Measure Would Grant Adoptees Access to Birth Certificates, Family Medical Histories
TRENTON – A bill sponsored by Senators Joseph Vitale and Loretta Weinberg which would allow adoptees in New Jersey to access medical history and birth records was approved by the Assembly Human Services Committee today by a vote of 6-0, with four abstentions.
“For most of us, having answers to the questions of identity and heritage is a source of comfort and cultural pride,” said Senator Vitale, D-Middlesex, and vice chair of the Senate Health, Human Services and Senior Citizens Committee. “However, for adopted New Jerseyans, many will never get answers to the key questions of who they are and where they come from under the current records access regulations. Through this bill, we will allow adopted adults to decide for themselves if they want to know their history and heritage, and if both parties agree, we will be able to reunite adoptees with their birth parents.”
“Right now, not only does the State keep adopted persons in the dark regarding birth information, but we also deny them access to family medical histories which are so important in making major health care decisions,” said Senator Weinberg, D-Bergen, and chair of the Senate health panel. “When this bill moved through the Senate, we heard very emotional and powerful testimony, from people on both sides, regarding the need to know or to remain anonymous. This bill strikes a proper balance between both, and would allow adoptees to make the best health care decisions for themselves and their families.”
The bill, a Senate Committee Substitute for S-799 and S-1399, would establish a system to allow adult adoptees access to their original birth certificates and family medical history. Under the amended version of the bill, the birth parents of the individuals put forward for adoption in New Jersey would have one year from the enactment of regulations to submit a request to the State registrar for non-disclosure. During this year, adoptees would be able to contact the adoption agency they came from to get non-identifying medical information, including family medical history, alerting them to any genetic predispositions they may carry for certain types of illnesses.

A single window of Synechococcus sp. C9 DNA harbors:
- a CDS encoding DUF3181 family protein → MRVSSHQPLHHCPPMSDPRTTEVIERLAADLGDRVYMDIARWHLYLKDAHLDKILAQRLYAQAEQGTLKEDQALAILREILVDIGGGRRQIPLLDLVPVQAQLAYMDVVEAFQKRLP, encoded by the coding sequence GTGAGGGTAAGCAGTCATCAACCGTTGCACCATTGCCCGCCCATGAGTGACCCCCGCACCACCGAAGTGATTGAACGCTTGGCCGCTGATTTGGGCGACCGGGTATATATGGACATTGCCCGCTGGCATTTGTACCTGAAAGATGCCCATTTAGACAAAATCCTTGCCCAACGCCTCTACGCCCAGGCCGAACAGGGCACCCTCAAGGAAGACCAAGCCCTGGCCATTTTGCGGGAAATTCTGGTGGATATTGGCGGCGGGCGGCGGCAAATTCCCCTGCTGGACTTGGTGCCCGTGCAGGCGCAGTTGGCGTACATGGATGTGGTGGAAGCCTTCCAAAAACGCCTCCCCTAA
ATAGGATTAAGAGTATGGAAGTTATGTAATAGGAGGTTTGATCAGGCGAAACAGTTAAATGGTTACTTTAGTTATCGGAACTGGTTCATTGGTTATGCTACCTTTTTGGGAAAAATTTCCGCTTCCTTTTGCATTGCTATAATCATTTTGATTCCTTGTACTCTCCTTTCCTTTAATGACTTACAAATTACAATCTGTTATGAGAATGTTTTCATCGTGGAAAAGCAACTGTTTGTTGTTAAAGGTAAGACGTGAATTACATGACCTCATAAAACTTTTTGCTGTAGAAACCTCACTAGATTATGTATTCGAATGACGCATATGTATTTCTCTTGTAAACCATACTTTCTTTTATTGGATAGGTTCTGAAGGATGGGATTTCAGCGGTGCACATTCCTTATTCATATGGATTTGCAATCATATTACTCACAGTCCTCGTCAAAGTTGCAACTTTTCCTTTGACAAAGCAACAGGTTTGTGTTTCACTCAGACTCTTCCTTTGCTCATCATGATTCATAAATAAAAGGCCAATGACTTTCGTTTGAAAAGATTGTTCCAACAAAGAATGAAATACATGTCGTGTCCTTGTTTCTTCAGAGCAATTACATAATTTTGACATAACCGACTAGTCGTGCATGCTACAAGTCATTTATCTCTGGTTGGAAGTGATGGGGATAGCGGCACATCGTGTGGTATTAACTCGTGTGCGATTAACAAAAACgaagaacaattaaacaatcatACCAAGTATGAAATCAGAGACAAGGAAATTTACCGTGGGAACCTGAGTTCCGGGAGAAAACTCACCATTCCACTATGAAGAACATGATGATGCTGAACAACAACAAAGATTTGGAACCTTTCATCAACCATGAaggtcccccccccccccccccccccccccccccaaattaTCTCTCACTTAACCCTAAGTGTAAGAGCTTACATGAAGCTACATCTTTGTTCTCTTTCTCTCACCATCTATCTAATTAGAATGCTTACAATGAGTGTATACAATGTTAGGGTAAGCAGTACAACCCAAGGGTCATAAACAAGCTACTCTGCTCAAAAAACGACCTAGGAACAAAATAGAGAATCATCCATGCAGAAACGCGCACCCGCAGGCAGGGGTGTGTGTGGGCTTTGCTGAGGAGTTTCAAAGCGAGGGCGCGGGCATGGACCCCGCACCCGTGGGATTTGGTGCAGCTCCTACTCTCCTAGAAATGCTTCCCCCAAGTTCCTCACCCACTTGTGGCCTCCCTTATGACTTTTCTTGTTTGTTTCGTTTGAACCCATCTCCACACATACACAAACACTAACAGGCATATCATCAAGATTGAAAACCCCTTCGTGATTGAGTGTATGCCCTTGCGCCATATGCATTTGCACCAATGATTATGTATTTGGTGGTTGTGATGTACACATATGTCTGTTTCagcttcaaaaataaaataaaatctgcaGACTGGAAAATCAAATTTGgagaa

Birth parents would have a year to opt out of disclosure and then an adopted person 18 years of age or older, an adult direct descendant of an adopted person if that person is deceased, or the adoptive parent or guardian of an adopted minor, would be able to request from the State Registrar a copy of the adoptee’s original birth certificate. If the birth parents choose nondisclosure, they would have to submit medical and cultural information which would be provided to an adoptee when they receive a redacted version of their birth certificate.
When a birth parent puts a child up for adoption in New Jersey moving forward, they would be asked to submit a preference for how they would like to be contacted: either directly, through an intermediary, or not at all. Birth parents would also be asked to provide medical and cultural information. Both the Contact Preference Form and the Medical/Cultural History Form will be mailed to an adopted person upon request along with a copy of their original birth certificate.
At any time, a birth parent may rescind their request for non-disclosure, change their contact preference, update their contact information or modify their Medical and Cultural History Form. The State Registrar will notify an adopted person who has made a previous request for their birth certificate under this law of any updated information that is received.
“This bill isn’t about fairy-tale endings and lasting family reunions for adoptees and their birth parents – although that could happen under the bill,” said Senator Weinberg. “It’s about making it easier for both sides to find some sense of closure, and finally get answers to all the unanswered questions that many adoptees and parents who give their children up for adoption carry for their entire lives. Even in cases when a long-term, lasting relationship didn’t work out between adoptees and their birth parents, most who’ve made that reconnection do not regret it.”
“Simply put, it’s the right thing to do to give adoptees better access to information that many people spend years and thousands of dollars to track down under the current system,” said Senator Vitale. “Folks in the advocacy community have told us how personally rewarding it is to look at their birth parents or biological family members and realize that there’s someone in this world that looks like them. This bill would allow adoptees in New Jersey to fill in the missing pieces of their identity that many have struggled their entire lives to find.”
The bill now heads to the full Assembly for consideration. It was approved by the Senate by a vote of 27-10 in March.